There was a step forward and a step backward last week related to GRAIL, the company seeking to develop a simple DNA blood test to detect most forms of cancer early enough to be effectively treated.
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The step backward came fromIllumina (NASDAQ: ILMN), GRAIL's primary founder. GRAIL repurchased part of the genomic-sequencing leader's stake in the company. Bristol-Myers Squibb (NYSE: BMY), on the other hand, took a step forward by making a significant investment in GRAIL.What do these recent moves mean for Illumina and Bristol-Myers Squibb investors?
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Letting a child grow up
Illumina formed GRAIL as a separate entity in early 2016. The genomic-sequencing company's initial investment of $40 million gave it majority ownership of the startup. Additional funding for GRAIL came fromARCH Venture Partners,Bezos Expeditions,Bill Gates,Sutter Hill Ventures, and GV.
GRAIL recently completed its second round of financing, raising over $900 million. The company used some of the proceeds to purchase part of Illumina's stake. Illumina now owns less than 20% of GRAIL. As a result, Illumina gave up its spot on GRAIL's board of directors.
What we're seeing is a parent allowing its child to grow up. That's a good thing for GRAIL -- and for Illumina. Investments in GRAIL contributed to Illumina reporting a lower operating margin in the fourth quarter of 2016. The company's funding of GRAIL diluted adjusted earnings per share last year by $0.27, a little over 8% of Illumina's total adjusted earnings per share.
Illumina hasn't received much in return for its investment in GRAIL yet, although that's to be expected. It couldn't recognize instruments purchased by GRAIL as revenue while it owned a majority interest in the startup. Although Illumina will be able to do so beginning in the second quarter of this year, the amounts involved won't be large because GRAIL has already received most of the instruments the company needs for now.The company anticipates less than 1% of 2017 revenue will stem from GRAIL.
For Illumina's investors, this latest development means less bleeding of cash in the near term. It also adds more to Illumina's cash stockpile. The company still has $100 million authorized for additional stock repurchases, which could potentially be accelerated with the added cash from GRAIL.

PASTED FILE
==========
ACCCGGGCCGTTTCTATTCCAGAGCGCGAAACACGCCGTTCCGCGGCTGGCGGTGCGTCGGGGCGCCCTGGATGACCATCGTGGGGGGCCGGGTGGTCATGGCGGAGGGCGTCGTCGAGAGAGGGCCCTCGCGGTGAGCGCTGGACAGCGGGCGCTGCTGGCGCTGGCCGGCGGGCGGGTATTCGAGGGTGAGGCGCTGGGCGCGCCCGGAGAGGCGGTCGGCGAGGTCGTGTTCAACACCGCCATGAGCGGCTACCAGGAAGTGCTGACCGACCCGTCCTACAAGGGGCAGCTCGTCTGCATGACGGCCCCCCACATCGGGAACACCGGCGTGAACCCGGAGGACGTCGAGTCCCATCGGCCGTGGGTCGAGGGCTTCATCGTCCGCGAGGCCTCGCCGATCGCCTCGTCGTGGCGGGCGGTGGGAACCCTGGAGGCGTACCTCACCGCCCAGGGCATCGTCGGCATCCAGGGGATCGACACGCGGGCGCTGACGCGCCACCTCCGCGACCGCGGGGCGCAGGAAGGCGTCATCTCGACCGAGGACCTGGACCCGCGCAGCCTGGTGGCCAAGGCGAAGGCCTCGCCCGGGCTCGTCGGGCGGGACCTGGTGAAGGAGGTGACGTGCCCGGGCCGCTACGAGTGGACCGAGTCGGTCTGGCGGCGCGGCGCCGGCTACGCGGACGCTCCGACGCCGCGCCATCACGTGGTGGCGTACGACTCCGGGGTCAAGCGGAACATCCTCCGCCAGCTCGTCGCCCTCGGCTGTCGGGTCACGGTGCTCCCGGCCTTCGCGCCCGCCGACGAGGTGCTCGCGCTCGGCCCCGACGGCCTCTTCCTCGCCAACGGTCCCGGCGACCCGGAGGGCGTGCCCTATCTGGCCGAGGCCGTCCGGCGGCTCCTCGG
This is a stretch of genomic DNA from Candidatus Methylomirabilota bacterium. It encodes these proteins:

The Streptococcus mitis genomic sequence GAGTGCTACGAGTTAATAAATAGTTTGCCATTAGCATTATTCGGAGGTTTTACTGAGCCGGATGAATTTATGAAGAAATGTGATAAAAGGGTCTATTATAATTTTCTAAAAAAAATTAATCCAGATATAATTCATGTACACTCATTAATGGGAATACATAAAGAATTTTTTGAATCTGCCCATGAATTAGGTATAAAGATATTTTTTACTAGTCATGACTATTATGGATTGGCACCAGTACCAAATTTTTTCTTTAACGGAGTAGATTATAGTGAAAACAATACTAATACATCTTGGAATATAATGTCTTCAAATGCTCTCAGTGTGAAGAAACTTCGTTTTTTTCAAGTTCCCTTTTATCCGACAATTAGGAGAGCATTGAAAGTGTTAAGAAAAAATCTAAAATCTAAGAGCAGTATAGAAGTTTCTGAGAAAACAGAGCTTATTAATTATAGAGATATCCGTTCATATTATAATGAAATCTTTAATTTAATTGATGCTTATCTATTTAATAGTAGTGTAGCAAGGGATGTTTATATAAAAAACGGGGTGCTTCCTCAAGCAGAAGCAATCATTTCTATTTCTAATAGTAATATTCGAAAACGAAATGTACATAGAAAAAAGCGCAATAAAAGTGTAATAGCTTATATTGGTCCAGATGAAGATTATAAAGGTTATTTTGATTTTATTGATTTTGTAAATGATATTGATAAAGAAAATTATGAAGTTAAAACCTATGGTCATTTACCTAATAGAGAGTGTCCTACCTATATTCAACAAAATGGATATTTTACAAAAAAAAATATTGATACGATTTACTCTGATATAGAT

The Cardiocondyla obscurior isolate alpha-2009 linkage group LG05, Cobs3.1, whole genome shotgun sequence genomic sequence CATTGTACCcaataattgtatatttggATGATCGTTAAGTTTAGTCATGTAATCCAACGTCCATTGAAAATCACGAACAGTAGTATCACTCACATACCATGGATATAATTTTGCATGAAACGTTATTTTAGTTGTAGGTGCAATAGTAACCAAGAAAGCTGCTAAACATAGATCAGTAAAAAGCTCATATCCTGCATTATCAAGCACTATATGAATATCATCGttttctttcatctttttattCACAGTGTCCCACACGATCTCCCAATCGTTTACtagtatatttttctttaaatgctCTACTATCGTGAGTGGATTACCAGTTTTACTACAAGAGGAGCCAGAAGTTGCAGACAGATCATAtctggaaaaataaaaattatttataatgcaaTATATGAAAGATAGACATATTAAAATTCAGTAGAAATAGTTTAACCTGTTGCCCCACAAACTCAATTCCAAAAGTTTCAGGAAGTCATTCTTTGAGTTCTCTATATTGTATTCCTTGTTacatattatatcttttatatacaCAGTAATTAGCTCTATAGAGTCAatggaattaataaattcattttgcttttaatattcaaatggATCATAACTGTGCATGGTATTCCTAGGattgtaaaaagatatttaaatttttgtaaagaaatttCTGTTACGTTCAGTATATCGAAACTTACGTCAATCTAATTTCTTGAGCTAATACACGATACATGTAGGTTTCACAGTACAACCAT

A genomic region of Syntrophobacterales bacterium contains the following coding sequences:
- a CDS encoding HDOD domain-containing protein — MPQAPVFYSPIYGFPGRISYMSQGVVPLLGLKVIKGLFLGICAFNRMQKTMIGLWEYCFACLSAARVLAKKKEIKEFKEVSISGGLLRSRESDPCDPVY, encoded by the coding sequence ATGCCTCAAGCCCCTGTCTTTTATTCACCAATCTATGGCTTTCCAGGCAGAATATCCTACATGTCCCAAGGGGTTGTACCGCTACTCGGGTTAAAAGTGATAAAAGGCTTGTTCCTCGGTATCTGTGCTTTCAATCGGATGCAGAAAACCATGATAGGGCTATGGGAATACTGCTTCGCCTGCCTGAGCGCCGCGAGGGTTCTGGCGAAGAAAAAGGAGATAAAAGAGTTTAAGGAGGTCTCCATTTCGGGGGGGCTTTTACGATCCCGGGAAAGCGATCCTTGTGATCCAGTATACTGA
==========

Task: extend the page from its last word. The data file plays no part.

Over the longer run, GRAIL could emerge as a significant customer for Illumina -- especially for the new NovaSeq sequencing system. Illumina also retains a large enough stake in GRAIL to profit significantly if efforts to develop an effective DNA test for early cancer screening are successful.
A precision medicine initiative
The size of Bristol-Myers Squibb's new stake in GRAIL isn't known yet. However, the investment is obviously significant enough that the big drugmaker is gaining several perks from the relationship.
Bristol-Myers Squibb is gainingearly access to GRAIL's clinical trial databases. This access could be valuable in helping the pharmaceutical company better understand tumor genomics and therefore develop more effective cancer drugs.
GRAIL and Bristol-Myers Squibb are also forging a research collaboration. Bristol-Myers Squibb will be able to examine data from its clinical studies using GRAIL's analytic tools. This could help the drugmaker fine-tune its research and development priorities as well as develop targeted drugs and companion diagnostics.
Is the GRAIL investment a win for Bristol-Myers Squibb's shareholders? Probably so -- assuming the price tag wasn't too steep.
If GRAIL succeeds in its quest, it could position Bristol-Myers Squibb at the forefront of the race to develop cancer drugs targeted for specific types of cancer.It's not hard to envision Bristol-Myers Squibb leveraging its relationship with GRAIL to pick and choose the best combination alternatives for Opdivo and Yervoy, as well as guide decisions for earlier-stage pipeline candidates.
No one knows if GRAIL will achieve its goal. The company began its first multicenter clinical study in December to create acirculating cell-free tumor DNA atlas. Although the study will continue for five years, final data collection for the primary outcome measure will wrap up in September of this year.
GRAIL seems to at least be on the right course, though. Illumina shareholders were already rooting for the new company. Now Bristol-Myers Squibb investors can, too.
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